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Group withdraws Colorado initiative from ballot consideration

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March 22, 2011


DENVER, Colorado: During February 2011, the Colorado Fiscal Policy Institute filed a ballot measure - six different times - that would have implemented a graduated corporate and individual income tax. Four of the six proposals would have raised the corporate income tax to 7 percent. Two of the six would have required that corporations pay a minimum of $1,000 annually in state income tax. Three would have made the state's Earned Income Tax Credit permanent. All six proposed measures were pulled by supporters because the group ran into opposition from chambers of commerce and believed that millions of dollars would have been raised to defeat any measure placed on the ballot.[1][2]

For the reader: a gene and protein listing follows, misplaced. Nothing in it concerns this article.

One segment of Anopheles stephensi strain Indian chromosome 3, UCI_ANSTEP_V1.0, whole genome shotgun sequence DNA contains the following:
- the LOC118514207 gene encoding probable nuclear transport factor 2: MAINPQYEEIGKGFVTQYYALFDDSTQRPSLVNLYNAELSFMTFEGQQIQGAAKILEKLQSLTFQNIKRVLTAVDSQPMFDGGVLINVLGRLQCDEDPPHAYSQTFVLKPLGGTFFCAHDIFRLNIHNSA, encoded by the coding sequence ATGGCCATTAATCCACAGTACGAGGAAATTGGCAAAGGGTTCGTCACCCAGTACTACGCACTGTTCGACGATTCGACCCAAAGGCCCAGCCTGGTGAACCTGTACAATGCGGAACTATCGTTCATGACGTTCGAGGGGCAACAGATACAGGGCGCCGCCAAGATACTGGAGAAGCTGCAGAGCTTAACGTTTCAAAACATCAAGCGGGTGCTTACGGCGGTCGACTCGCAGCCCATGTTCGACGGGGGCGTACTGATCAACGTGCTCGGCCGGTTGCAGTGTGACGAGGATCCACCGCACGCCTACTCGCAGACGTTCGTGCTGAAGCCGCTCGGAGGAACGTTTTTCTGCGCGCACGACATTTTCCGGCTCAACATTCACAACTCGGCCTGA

The Institute filed the six similar initiatives, deciding to move forward from their original filing that was thrown out on technicality. According to the group's director, at the time of the filing, Carol Hedges, "We feel pretty strongly that we have some pretty serious problems that we’re facing. We are interested in beginning the process of bringing something to the ballot in 2011." The reason for the six different filings, according to reports, was so the group would have had initiatives ready for circulation if some were thrown out by lawsuits or other reasons.[3]

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